Congenital Respiratory Tract Abnormalities

Congenital respiratory tract abnormalities are malformations within the upper or lower respiratory tract that were present at birth. Though considered rare, most children with these conditions have a positive prognosis, with many of them going on to lead normal, healthy lives. Unfortunately, these conditions can be quite scary for young children and their parents as respiratory abnormalities often make breathing difficult. If your child shows signs of labored breathing, seek medical attention immediately.

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There are many different congenital respiratory tract abnormalities found in children. Examples include:

  • Laryngomalacia – abnormal softening of the voice box tissues
  • Tracheomalacia – underdeveloped cartilage surrounding the trachea
  • Tracheoesophageal Fistula (TEF) – abnormal joining of esophagus and trachea
  • Pectus Excavatum – sunken breastbone
  • Congenital Diaphragmatic Hernia – abnormal opening in the diaphragm

Frequently Asked Questions

What are the symptoms of a congenital respiratory tract abnormality?

Symptoms of a respiratory malformation may include wheezing, heart palpitations, apnea, GERD, irregular chest movements, stridor, noisy breathing and breathing sounds that change when a child changes position. Depending on the type of abnormality, symptoms may be present from birth or develop and worsen as a child ages.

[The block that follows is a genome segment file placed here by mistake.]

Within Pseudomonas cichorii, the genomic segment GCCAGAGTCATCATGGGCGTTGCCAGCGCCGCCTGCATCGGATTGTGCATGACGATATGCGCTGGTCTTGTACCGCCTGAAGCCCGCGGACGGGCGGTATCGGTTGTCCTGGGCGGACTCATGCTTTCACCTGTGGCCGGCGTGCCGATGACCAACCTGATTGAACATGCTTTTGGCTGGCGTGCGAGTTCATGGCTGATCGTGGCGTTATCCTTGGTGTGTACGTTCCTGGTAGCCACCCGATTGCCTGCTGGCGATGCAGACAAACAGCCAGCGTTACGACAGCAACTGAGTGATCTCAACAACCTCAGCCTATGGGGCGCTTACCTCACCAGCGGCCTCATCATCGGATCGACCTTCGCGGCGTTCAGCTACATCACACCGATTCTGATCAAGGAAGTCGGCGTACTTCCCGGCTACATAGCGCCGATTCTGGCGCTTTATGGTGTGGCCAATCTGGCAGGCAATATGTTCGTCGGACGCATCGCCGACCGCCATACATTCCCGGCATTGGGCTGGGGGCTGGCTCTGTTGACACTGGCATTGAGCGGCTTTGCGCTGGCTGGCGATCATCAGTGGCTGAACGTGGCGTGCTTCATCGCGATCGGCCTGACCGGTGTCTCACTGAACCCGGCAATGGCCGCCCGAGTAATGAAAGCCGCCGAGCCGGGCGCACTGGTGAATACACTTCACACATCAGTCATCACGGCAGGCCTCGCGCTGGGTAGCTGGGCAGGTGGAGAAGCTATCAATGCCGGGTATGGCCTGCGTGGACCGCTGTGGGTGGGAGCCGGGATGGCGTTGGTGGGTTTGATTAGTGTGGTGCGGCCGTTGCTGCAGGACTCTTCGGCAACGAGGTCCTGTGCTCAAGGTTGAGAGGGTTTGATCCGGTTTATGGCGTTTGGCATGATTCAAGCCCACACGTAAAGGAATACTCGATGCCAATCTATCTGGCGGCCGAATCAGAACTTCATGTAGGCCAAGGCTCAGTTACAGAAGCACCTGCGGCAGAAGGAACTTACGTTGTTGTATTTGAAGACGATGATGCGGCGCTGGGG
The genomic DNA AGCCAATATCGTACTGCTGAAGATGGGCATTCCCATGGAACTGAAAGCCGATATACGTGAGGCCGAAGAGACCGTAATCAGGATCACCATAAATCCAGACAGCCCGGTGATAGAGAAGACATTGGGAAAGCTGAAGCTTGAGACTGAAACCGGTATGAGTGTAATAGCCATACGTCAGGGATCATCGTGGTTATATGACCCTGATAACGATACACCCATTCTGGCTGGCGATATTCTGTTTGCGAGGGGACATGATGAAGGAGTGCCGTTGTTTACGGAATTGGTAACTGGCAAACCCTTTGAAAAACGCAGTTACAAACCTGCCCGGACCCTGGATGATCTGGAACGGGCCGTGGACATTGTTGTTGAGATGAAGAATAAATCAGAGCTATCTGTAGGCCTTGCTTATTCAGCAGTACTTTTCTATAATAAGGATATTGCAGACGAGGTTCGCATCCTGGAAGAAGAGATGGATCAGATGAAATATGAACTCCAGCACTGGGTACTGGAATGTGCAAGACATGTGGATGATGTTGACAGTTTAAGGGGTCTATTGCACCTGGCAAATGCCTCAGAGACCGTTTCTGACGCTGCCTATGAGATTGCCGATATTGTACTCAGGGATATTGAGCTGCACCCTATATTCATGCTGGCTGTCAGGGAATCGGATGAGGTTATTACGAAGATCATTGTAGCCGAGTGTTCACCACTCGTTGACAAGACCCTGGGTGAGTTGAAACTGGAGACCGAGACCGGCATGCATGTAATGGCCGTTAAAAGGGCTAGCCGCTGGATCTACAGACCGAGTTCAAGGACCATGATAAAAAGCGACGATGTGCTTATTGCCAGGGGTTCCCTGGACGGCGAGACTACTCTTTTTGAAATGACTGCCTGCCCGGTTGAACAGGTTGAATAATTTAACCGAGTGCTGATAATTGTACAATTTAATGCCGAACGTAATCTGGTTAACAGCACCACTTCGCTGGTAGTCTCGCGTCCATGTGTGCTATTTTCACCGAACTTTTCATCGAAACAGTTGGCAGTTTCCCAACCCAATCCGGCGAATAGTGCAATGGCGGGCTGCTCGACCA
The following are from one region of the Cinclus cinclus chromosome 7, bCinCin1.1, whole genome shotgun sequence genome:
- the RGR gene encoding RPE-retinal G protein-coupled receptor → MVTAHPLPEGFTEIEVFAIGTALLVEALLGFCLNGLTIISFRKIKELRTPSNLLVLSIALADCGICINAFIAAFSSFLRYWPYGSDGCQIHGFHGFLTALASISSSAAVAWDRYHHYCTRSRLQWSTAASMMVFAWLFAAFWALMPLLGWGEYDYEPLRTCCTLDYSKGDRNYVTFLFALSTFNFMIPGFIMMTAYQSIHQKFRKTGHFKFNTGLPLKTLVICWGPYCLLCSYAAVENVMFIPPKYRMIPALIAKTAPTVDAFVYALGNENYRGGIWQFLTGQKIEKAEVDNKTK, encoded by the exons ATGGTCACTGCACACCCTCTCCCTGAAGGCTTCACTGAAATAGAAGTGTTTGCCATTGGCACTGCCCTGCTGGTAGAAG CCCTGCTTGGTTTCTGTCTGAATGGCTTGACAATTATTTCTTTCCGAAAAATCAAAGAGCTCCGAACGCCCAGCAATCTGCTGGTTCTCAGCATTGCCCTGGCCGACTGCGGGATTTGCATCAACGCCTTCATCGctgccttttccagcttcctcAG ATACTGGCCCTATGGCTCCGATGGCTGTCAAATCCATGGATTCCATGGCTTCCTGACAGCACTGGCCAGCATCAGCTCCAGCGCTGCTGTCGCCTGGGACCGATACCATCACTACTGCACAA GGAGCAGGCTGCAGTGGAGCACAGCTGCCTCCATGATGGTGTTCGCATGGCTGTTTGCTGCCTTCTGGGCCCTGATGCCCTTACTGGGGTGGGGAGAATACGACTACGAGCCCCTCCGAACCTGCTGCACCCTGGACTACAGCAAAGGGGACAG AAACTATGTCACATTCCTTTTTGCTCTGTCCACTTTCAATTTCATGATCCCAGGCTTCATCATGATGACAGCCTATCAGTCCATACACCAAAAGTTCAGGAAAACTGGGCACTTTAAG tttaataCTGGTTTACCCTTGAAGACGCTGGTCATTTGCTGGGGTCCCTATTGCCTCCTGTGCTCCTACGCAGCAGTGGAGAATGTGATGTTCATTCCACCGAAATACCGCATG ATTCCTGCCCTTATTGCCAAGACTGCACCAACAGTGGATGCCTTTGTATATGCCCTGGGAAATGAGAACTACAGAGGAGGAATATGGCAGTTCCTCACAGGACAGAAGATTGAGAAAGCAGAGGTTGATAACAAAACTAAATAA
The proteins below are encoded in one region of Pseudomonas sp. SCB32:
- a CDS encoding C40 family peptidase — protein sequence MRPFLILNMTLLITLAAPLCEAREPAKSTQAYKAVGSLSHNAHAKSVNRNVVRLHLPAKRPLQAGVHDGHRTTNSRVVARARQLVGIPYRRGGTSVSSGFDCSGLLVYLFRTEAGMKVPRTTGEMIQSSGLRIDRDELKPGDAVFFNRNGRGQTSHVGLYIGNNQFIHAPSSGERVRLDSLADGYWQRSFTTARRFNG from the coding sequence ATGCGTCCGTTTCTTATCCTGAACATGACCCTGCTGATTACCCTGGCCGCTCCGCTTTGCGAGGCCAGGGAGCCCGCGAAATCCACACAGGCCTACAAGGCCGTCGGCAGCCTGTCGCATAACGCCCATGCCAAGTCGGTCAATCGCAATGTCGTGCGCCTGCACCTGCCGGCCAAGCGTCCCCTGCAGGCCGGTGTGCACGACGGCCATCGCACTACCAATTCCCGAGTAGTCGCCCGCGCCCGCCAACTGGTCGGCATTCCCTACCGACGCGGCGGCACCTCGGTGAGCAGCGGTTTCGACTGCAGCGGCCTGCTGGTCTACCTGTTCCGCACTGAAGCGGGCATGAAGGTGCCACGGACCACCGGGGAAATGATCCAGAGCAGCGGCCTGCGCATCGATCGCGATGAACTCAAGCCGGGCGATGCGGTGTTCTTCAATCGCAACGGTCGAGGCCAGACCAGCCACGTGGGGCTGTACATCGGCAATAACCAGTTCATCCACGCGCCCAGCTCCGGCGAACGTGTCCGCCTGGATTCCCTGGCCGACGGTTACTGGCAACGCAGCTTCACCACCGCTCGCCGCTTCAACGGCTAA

How will a pulmonologist diagnose a respiratory tract abnormality?

Your child’s doctor will complete a thorough examination to check for certain signs of abnormalities. The pulmonologist will listen to your child’s breathing and may order certain tests, such as a chest x-ray, MRI, CT scan and bronchoscopy for further investigation.

What types of treatments are available for congenital respiratory tract abnormalities?

Treatment for a respiratory tract abnormality will vary from child to child depending on the diagnosis. Often, these types of malformations improve over time with a low risk of major medical treatment. Tracheomalacia, for example, often improves on its own by age two without the need for surgery. Other conditions almost always require surgical intervention, such as an operation to repair a hole in the diaphragm for a child with a congenital diaphragmatic hernia.

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